Roger Clemens puts comeback on hold


Roger Clemens looked good at 50 on Saturday night, but when — and where — will he pitch next? (David Phillip/AP)

But although he only allowed one hit and struck out two while reaching 88 miles per hour with his fastball, the 50-year-old Rocket says he’s not sure what his next step will be just yet.

“No,” Clemens told reporters when asked if he was targeting a return to the majors. “I’ve had success before at that level and other things. Again, it’s a great deal of work and I’m not thinking about that at this point.”

The announcement last week that Clemens was returning to the mound five years after his last appearance in the majors instantly fueled speculation that his motive may be related to his Hall of Fame eligibility. Should Clemens pitch in a major-league game this season, his would not be eligible for the Hall of Fame ballot for another five years — a span that could distance himself from the so-called ‘steroid era’ of baseball.

In June, Clemens was acquitted of charges in the government’s perjury case against him. During a lengthy and highly-publicized trial, Clemens and his lawyers maintained that he did not lie to Congress when he stated he had never taken performance-enhancing drugs. The verdict was unanimous.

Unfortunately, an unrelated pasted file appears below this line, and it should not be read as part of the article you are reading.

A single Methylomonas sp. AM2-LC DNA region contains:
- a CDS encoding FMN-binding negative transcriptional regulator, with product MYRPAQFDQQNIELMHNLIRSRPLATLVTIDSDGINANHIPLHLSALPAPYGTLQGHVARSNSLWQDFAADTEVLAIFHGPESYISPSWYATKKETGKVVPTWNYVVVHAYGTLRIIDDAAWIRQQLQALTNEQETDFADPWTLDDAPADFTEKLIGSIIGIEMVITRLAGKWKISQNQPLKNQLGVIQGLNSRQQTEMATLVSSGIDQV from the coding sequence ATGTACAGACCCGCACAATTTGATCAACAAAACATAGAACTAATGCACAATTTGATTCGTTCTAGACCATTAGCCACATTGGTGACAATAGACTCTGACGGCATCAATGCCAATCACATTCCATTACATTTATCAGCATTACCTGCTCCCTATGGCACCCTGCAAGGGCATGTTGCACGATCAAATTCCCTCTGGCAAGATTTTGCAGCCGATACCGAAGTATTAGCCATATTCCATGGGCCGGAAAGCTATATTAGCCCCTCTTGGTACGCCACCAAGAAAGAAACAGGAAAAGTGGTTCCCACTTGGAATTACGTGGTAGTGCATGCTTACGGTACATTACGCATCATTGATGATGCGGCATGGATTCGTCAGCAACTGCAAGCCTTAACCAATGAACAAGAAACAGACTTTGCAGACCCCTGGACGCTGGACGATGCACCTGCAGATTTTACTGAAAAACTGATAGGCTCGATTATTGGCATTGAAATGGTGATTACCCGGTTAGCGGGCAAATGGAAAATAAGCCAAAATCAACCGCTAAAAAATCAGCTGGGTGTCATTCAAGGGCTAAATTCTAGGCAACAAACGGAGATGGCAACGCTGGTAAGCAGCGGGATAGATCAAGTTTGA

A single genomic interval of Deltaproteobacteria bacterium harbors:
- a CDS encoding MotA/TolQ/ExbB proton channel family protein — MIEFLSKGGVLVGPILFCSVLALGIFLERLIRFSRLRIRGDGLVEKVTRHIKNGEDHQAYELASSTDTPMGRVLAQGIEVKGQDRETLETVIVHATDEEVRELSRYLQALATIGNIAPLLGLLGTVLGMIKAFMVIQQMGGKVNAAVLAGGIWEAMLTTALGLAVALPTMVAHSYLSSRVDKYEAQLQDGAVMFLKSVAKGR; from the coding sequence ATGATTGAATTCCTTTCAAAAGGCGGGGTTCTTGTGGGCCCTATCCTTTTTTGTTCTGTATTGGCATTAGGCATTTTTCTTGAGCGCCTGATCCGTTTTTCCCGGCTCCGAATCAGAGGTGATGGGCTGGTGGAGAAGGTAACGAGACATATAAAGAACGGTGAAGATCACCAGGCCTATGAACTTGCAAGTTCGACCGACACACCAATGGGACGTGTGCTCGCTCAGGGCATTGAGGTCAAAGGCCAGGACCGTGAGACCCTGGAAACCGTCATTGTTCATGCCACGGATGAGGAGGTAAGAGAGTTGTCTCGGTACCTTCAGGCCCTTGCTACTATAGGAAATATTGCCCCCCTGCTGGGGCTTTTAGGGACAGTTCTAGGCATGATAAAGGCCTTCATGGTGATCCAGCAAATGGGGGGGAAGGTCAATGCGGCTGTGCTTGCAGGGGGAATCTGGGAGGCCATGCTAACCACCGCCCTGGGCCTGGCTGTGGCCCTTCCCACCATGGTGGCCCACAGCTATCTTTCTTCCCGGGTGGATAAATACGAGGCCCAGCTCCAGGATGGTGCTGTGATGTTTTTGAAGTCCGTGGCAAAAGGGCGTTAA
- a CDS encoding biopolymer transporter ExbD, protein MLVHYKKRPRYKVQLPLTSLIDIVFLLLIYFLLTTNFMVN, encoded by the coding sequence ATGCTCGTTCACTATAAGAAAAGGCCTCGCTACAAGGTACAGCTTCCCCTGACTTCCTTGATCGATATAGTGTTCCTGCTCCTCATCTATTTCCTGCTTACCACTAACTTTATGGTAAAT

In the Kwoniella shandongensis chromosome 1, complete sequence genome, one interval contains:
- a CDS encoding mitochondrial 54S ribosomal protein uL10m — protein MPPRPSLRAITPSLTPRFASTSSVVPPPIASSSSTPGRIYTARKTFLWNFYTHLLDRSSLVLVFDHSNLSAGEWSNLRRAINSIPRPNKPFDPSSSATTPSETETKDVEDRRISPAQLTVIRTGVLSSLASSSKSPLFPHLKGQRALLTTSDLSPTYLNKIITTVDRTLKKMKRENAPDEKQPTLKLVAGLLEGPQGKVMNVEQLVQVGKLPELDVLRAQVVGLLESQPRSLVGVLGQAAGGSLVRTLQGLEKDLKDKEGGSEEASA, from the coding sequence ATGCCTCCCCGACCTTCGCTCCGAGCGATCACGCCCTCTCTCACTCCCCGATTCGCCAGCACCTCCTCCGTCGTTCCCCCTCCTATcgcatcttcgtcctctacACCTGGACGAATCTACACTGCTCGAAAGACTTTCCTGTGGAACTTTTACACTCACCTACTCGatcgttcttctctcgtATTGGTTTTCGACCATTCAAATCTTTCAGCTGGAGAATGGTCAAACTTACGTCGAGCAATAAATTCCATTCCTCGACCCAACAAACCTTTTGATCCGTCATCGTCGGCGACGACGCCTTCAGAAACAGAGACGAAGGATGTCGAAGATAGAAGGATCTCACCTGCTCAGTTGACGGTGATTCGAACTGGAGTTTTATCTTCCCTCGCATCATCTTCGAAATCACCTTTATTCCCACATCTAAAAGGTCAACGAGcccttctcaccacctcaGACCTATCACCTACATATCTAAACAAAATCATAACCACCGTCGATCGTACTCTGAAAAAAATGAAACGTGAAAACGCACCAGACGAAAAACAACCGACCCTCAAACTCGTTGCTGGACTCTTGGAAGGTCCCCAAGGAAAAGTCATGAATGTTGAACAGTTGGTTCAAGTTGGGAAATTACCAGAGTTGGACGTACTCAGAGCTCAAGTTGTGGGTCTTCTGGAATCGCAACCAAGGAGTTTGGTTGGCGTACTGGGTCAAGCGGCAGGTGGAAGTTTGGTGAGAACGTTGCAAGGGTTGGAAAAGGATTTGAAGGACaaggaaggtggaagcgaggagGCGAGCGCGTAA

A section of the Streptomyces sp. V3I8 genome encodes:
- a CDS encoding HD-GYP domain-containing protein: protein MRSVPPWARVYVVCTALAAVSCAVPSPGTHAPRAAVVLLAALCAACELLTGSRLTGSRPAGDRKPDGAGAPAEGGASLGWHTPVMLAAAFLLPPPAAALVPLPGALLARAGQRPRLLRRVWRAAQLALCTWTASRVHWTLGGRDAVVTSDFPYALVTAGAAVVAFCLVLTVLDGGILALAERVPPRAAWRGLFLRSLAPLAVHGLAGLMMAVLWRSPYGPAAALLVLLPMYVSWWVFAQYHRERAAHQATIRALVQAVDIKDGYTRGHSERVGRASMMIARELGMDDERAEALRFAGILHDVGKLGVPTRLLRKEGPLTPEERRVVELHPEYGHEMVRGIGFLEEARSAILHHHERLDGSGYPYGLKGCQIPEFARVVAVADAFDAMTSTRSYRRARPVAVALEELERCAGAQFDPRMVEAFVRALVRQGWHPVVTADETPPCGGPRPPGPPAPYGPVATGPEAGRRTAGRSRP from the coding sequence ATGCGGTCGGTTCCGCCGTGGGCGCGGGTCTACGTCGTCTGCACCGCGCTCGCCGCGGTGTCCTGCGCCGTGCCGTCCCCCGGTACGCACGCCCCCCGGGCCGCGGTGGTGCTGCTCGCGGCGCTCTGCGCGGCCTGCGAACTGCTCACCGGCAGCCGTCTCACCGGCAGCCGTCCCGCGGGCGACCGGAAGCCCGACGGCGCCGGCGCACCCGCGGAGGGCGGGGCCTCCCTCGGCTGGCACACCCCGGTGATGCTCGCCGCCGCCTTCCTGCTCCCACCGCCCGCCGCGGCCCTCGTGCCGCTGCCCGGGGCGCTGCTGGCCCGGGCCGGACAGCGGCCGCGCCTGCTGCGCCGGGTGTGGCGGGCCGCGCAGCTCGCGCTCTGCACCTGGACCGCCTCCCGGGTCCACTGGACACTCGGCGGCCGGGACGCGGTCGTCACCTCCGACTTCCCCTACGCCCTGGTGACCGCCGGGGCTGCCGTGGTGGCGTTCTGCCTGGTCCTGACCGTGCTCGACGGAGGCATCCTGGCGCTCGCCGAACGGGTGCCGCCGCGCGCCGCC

The Houston Astros, for whom Clemens pitched from 2004 through 2006, seem like a logical destination, and scouts from both the Astros and Royals were on hand to witness his Saturday start.

“The thing that I was impressed with is you have a 50-year-old man out there throwing 87-88 most of the night,” Royals pro scout Ron Toenjes told ESPN. “His command wasn’t as good as it could have been, but that it was a good, hard splitter, which is what you wanted to see.”

Clemens, who won 354 games over a 24-year career, said he would be open to making another start for Sugar Land. Beyond that, he’ll just have to wait and see.

“We’ll visit and if we can do something special down the road, we’ll do it again for some of the people that couldn’t be there,” Clemens said. “I’m definitely open to it if they want to do it. It was a great deal of fun for me now that it’s over and I stayed healthy.”

Follow us: @MattBrooksWP | @CindyBoren

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Matt Brooks is the high school sports editor for The Washington Post. He's an Arlington native and longtime District resident and was previously a high school sports reporter, editor for several blogs and Early Lead contributor with The Post.

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